Curb candy appetites by giving your trick-or-treaters an early meal or nutritious snack before they head outside. It may prevent a Halloween tummy ache later!
Always accompany young ghosts and goblins when they are out trick-or-treating. Stick to familiar neighborhoods and houses.
When trick-or-treating at night or on cloudy days, make sure children wear reflective clothing and carry a flashlight.
Think costume safety. Avoid clumsy shoes or boots. Opt for face paints, available in special kits, rather than vision-restricting masks.
Inspect all candies before the kids dive into them. Discard any that are unwrapped or have torn wrappers.
Discard fruit and homemade treats unless you personally know their source. When in doubt, throw it out!
Tiny tots may receive candies that are a potential choking hazard for them. Remove any that might be difficult to chew or swallow, such as small, round hard candies, caramels and gum balls. See our section on Feeding Tips for Young Children for more information.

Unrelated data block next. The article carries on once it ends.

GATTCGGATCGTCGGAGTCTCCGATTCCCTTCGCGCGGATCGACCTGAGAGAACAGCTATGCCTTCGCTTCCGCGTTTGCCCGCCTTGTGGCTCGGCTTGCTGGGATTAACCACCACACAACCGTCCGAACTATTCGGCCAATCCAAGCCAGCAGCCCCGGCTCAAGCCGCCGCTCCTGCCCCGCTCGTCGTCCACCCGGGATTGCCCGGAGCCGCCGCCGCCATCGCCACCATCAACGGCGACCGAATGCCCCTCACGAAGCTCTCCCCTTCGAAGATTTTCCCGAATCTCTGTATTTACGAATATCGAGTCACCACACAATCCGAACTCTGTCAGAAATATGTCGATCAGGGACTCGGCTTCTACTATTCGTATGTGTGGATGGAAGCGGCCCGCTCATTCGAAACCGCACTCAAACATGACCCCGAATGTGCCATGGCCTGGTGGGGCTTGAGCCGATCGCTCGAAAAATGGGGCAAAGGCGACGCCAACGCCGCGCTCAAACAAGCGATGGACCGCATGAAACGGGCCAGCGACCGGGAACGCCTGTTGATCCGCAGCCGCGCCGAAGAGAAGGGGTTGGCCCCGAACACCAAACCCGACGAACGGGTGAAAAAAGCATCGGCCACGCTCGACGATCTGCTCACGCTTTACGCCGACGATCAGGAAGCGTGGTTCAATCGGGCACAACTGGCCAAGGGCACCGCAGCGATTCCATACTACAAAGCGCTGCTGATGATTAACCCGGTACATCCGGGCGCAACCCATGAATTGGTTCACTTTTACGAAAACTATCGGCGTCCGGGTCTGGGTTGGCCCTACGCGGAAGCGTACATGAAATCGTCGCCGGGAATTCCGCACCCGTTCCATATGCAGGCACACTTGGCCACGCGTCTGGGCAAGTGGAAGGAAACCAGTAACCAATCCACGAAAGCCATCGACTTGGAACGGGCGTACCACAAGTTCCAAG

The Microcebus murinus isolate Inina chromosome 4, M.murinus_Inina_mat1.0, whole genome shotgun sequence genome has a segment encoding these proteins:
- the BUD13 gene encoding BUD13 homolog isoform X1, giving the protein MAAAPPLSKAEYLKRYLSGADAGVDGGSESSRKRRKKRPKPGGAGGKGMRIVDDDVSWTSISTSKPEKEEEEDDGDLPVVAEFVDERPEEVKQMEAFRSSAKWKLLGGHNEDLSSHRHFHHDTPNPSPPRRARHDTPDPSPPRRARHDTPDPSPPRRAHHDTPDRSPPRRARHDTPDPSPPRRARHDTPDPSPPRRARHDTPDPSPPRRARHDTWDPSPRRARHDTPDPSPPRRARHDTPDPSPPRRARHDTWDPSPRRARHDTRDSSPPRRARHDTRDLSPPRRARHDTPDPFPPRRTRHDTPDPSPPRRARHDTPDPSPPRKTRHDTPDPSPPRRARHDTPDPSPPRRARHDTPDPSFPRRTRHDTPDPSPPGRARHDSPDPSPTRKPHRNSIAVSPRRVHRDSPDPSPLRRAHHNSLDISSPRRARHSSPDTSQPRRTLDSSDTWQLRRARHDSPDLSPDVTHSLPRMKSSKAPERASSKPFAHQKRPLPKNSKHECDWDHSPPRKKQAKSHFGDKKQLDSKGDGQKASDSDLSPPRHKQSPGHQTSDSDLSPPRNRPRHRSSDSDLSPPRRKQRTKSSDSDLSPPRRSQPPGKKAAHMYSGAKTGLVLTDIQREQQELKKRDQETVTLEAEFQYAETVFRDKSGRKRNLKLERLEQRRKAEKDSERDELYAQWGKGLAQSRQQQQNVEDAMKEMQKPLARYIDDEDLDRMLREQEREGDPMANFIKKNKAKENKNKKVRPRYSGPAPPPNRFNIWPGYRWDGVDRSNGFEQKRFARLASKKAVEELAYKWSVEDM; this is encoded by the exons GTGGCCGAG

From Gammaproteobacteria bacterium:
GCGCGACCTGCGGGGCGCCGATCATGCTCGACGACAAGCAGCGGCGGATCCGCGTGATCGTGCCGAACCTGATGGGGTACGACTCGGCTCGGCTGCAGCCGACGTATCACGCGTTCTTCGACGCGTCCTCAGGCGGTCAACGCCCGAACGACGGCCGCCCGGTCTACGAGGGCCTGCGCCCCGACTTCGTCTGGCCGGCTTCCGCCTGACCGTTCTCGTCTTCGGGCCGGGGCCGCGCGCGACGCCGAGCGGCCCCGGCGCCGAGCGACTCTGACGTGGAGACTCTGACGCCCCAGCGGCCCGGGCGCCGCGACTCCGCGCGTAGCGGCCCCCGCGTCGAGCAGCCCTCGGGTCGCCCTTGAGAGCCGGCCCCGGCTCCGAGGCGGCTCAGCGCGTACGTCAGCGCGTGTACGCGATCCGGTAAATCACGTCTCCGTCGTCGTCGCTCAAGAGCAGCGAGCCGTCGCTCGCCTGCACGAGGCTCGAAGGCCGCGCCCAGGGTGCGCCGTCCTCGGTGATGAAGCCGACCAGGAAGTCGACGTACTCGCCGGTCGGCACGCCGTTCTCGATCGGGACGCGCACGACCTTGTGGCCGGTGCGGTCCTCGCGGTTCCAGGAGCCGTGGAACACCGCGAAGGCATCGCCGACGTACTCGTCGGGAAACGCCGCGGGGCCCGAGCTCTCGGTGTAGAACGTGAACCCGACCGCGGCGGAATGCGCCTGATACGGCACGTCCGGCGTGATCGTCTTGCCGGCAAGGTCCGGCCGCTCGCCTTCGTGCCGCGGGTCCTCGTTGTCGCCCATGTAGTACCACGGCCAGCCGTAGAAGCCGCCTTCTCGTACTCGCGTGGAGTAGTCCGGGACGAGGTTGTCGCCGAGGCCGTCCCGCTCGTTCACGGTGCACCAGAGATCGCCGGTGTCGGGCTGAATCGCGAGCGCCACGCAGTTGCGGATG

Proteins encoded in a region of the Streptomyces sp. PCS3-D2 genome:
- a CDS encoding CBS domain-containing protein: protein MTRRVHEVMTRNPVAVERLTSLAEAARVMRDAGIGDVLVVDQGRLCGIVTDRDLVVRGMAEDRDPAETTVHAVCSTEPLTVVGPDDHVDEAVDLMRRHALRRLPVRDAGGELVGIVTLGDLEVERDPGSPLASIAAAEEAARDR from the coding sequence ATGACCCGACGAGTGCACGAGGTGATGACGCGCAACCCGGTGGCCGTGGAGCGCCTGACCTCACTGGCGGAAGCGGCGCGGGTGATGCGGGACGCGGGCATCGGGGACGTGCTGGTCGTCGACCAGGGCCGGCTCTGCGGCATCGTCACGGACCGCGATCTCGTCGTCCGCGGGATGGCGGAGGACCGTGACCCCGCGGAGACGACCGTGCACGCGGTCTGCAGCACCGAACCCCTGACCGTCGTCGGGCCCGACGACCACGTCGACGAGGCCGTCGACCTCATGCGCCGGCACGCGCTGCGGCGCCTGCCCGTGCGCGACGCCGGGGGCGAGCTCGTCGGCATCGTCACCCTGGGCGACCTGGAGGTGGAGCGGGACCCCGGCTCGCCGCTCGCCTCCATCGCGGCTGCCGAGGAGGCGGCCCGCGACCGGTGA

Don't let limited trick-or-treating put a damper on Halloween fun. Host a post trick-or-treat party for a few of your child's friends. Let them make some spooky homemade treats, such as Boo Cups.
When lighting a carved jack-o-lantern, always use a candle with a solid base. To prevent a fire hazard, never leave a candlelit pumpkin unattended.
For a food-safe Halloween school treat, make a batch of Pumpkin-Raisin Bars. Wrapped individually in plastic wrap, they are easy to transport and require no refrigeration.